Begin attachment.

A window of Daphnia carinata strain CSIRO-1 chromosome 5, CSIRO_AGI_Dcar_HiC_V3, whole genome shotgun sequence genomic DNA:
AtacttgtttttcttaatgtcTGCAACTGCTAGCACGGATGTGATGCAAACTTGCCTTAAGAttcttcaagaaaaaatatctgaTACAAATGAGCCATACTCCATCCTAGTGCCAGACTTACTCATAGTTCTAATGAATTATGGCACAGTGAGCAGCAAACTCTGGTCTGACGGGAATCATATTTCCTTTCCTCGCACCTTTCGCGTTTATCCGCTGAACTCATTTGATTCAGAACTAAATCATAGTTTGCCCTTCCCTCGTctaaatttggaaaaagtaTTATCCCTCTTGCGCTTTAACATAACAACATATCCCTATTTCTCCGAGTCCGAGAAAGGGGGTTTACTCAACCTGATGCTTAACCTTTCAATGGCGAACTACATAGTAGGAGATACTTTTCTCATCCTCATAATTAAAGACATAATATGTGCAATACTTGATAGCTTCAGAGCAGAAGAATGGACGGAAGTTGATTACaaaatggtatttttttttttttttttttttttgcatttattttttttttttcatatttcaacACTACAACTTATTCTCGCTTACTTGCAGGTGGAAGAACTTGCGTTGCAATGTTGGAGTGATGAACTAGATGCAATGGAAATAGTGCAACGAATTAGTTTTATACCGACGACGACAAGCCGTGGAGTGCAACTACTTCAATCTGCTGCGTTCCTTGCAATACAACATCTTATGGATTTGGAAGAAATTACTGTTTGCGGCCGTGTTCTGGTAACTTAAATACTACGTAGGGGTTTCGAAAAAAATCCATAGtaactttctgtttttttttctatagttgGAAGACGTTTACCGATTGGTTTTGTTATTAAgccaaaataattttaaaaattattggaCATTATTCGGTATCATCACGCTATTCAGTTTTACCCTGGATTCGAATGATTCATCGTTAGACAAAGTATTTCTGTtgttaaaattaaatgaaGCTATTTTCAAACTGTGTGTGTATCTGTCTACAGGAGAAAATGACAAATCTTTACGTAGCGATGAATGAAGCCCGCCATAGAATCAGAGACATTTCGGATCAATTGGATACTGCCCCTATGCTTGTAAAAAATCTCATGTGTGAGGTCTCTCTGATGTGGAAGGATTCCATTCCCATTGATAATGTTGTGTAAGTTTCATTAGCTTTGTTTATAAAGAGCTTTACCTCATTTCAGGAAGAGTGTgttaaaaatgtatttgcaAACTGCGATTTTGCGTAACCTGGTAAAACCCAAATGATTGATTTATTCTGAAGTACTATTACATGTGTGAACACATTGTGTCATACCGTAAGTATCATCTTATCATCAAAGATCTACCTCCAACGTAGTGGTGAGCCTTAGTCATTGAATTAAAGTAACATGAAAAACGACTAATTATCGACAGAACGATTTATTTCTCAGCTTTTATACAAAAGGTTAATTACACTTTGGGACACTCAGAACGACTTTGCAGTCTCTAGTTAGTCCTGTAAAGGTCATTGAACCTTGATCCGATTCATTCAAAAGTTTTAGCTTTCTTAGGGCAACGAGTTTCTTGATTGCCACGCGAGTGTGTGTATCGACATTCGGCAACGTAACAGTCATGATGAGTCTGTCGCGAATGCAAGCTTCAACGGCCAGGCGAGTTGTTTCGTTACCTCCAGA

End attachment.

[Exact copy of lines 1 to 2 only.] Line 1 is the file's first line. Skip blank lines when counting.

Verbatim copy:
A window of Daphnia carinata strain CSIRO-1 chromosome 5, CSIRO_AGI_Dcar_HiC_V3, whole genome shotgun sequence genomic DNA:
AtacttgtttttcttaatgtcTGCAACTGCTAGCACGGATGTGATGCAAACTTGCCTTAAGAttcttcaagaaaaaatatctgaTACAAATGAGCCATACTCCATCCTAGTGCCAGACTTACTCATAGTTCTAATGAATTATGGCACAGTGAGCAGCAAACTCTGGTCTGACGGGAATCATATTTCCTTTCCTCGCACCTTTCGCGTTTATCCGCTGAACTCATTTGATTCAGAACTAAATCATAGTTTGCCCTTCCCTCGTctaaatttggaaaaagtaTTATCCCTCTTGCGCTTTAACATAACAACATATCCCTATTTCTCCGAGTCCGAGAAAGGGGGTTTACTCAACCTGATGCTTAACCTTTCAATGGCGAACTACATAGTAGGAGATACTTTTCTCATCCTCATAATTAAAGACATAATATGTGCAATACTTGATAGCTTCAGAGCAGAAGAATGGACGGAAGTTGATTACaaaatggtatttttttttttttttttttttttgcatttattttttttttttcatatttcaacACTACAACTTATTCTCGCTTACTTGCAGGTGGAAGAACTTGCGTTGCAATGTTGGAGTGATGAACTAGATGCAATGGAAATAGTGCAACGAATTAGTTTTATACCGACGACGACAAGCCGTGGAGTGCAACTACTTCAATCTGCTGCGTTCCTTGCAATACAACATCTTATGGATTTGGAAGAAATTACTGTTTGCGGCCGTGTTCTGGTAACTTAAATACTACGTAGGGGTTTCGAAAAAAATCCATAGtaactttctgtttttttttctatagttgGAAGACGTTTACCGATTGGTTTTGTTATTAAgccaaaataattttaaaaattattggaCATTATTCGGTATCATCACGCTATTCAGTTTTACCCTGGATTCGAATGATTCATCGTTAGACAAAGTATTTCTGTtgttaaaattaaatgaaGCTATTTTCAAACTGTGTGTGTATCTGTCTACAGGAGAAAATGACAAATCTTTACGTAGCGATGAATGAAGCCCGCCATAGAATCAGAGACATTTCGGATCAATTGGATACTGCCCCTATGCTTGTAAAAAATCTCATGTGTGAGGTCTCTCTGATGTGGAAGGATTCCATTCCCATTGATAATGTTGTGTAAGTTTCATTAGCTTTGTTTATAAAGAGCTTTACCTCATTTCAGGAAGAGTGTgttaaaaatgtatttgcaAACTGCGATTTTGCGTAACCTGGTAAAACCCAAATGATTGATTTATTCTGAAGTACTATTACATGTGTGAACACATTGTGTCATACCGTAAGTATCATCTTATCATCAAAGATCTACCTCCAACGTAGTGGTGAGCCTTAGTCATTGAATTAAAGTAACATGAAAAACGACTAATTATCGACAGAACGATTTATTTCTCAGCTTTTATACAAAAGGTTAATTACACTTTGGGACACTCAGAACGACTTTGCAGTCTCTAGTTAGTCCTGTAAAGGTCATTGAACCTTGATCCGATTCATTCAAAAGTTTTAGCTTTCTTAGGGCAACGAGTTTCTTGATTGCCACGCGAGTGTGTGTATCGACATTCGGCAACGTAACAGTCATGATGAGTCTGTCGCGAATGCAAGCTTCAACGGCCAGGCGAGTTGTTTCGTTACCTCCAGA